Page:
Web shell upload via obfuscated file extension
This lab contains a vulnerable image upload function. Certain file extensions are blacklisted, but this defense can be bypassed using a classic obfuscation technique.
Reproduction and proof of concept
Log in and upload an image as your avatar, then go back to your account page.
In Burp, go to Proxy -> HTTP history and notice that your image was fetched using a
Send this request to Burp Repeater. On your system, create a file called
exploit.php, containing a script for fetching the contents of Carlos’s secret. For example:
<?php echo file_get_contents('/home/carlos/secret'); ?>
Attempt to upload this script as your avatar. The response indicates that you are only allowed to upload JPG and PNG files.
Sorry, only JPG & PNG files are allowed Sorry, there was an error uploading your file. � Back to My Account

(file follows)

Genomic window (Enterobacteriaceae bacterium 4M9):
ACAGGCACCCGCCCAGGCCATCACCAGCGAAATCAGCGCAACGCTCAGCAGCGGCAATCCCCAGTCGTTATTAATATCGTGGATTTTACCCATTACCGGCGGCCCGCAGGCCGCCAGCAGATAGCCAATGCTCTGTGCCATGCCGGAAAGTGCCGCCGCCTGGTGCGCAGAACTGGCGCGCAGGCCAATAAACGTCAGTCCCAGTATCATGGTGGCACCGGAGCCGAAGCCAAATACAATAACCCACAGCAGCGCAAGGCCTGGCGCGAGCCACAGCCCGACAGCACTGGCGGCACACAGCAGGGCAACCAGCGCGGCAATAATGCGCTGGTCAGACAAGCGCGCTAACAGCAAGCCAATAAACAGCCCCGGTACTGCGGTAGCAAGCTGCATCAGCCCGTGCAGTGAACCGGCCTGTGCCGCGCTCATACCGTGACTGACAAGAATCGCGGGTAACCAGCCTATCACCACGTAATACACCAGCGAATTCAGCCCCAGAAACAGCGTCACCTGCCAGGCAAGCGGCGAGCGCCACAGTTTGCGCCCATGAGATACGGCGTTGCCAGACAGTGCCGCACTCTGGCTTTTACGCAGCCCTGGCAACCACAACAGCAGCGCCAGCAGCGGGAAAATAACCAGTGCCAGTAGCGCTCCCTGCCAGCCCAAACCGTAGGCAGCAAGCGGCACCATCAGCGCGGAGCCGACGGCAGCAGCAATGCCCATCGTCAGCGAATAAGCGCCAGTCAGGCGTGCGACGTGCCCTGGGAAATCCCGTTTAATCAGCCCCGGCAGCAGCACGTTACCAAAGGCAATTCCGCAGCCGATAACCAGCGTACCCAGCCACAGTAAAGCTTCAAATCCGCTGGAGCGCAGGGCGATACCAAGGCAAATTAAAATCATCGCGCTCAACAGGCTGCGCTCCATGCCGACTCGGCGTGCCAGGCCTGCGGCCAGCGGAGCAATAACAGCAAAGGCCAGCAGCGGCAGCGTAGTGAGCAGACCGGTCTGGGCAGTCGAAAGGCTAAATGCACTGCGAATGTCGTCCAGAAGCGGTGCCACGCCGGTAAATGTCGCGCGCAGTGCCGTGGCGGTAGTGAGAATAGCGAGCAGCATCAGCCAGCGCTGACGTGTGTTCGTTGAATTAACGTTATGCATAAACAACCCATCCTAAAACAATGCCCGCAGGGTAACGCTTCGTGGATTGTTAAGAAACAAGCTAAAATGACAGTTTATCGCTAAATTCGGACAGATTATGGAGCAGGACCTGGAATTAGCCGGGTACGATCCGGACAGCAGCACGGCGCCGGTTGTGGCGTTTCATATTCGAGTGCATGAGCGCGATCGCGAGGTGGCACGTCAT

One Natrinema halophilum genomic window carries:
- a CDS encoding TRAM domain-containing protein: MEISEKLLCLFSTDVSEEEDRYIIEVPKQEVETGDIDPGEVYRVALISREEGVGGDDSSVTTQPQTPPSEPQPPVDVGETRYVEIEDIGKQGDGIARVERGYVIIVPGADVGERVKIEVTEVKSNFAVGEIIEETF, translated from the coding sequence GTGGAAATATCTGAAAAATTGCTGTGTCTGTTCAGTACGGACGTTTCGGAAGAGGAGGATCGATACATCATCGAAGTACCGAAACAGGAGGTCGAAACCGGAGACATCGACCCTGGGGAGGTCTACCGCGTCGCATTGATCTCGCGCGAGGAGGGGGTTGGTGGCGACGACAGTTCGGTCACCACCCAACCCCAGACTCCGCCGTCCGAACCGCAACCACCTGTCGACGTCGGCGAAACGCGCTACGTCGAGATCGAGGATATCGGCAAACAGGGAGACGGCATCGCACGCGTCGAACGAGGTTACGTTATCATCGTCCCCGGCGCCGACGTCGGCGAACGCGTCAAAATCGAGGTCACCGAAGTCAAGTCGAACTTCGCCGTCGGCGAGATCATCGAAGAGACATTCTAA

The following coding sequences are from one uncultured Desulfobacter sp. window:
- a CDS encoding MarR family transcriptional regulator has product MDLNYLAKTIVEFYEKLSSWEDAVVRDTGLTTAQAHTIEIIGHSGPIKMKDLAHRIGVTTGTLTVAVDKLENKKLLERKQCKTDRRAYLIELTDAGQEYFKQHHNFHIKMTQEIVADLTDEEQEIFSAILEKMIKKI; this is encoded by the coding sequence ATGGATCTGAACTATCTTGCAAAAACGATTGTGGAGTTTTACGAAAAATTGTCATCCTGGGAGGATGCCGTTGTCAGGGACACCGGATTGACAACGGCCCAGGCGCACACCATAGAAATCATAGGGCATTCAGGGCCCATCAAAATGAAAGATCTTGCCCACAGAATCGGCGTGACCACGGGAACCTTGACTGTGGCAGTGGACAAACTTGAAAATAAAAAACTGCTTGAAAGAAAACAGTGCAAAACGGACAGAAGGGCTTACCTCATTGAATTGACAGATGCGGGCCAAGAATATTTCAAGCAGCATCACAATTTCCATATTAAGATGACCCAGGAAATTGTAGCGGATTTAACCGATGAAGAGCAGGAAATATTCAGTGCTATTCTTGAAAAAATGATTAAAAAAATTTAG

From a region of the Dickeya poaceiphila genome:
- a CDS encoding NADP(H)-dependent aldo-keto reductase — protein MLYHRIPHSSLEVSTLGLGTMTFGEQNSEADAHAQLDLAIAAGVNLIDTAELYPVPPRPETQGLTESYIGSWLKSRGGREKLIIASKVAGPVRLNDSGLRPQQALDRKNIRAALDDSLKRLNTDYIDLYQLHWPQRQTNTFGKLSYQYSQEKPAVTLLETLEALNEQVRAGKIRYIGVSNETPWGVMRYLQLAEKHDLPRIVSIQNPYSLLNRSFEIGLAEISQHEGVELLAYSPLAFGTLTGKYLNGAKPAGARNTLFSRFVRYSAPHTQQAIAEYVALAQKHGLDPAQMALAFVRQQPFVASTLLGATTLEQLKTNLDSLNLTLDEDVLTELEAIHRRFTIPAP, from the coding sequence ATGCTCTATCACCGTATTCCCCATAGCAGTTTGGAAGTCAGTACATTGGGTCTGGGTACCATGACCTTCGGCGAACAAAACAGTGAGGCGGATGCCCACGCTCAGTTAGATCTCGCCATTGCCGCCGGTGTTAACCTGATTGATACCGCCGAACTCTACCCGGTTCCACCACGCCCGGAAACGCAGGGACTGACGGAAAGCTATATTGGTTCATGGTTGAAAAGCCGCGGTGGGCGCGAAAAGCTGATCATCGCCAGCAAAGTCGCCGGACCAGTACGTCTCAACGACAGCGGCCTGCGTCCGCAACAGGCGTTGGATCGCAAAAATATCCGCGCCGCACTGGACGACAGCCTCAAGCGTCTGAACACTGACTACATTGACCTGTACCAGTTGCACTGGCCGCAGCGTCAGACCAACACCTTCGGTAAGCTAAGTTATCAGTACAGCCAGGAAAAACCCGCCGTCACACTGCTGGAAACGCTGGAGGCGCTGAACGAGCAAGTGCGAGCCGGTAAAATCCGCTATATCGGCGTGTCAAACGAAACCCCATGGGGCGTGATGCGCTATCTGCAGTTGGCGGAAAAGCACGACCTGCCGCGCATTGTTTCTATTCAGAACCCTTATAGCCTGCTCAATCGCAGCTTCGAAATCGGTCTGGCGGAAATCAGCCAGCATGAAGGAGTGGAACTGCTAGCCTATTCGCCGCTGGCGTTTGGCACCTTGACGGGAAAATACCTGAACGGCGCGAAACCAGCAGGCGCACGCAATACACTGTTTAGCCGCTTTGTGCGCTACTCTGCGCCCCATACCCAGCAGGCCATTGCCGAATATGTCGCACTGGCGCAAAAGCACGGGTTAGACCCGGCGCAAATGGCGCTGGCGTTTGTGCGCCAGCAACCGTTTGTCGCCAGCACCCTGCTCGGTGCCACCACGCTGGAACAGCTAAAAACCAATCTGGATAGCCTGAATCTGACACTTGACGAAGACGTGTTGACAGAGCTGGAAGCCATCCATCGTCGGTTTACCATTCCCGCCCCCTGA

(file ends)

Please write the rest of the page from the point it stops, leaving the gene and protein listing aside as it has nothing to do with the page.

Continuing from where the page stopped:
In Burp’s proxy history, find the
POST /my-account/avatarrequest that was used to submit the file upload. Send this to Burp Repeater.
In Burp Repeater, go to the tab for the
POST /my-account/avatarrequest and find the part of the body that relates to your PHP file. In the
Content-Dispositionheader, change the value of the
filenameparameter to include a URL encoded null byte, followed by the
Send the request:
The file was successfully uploaded. Notice that the message refers to the file as
exploit.php, suggesting that the null byte and
.jpg extension have been stripped.
Switch to the other Repeater tab containing the
GET /files/avatars/<YOUR-IMAGE>request. In the path, replace the name of your image file with
exploit.phpand send the request. Observe that Carlos’s secret was returned in the response.
Submit the secret to solve the lab.
An attacker will need to log in to
wiener:peter; upload a basic PHP web shell, then use it to exfiltrate the contents of the file
/home/carlos/secret; and then enter this secret using the button provided in the lab banner.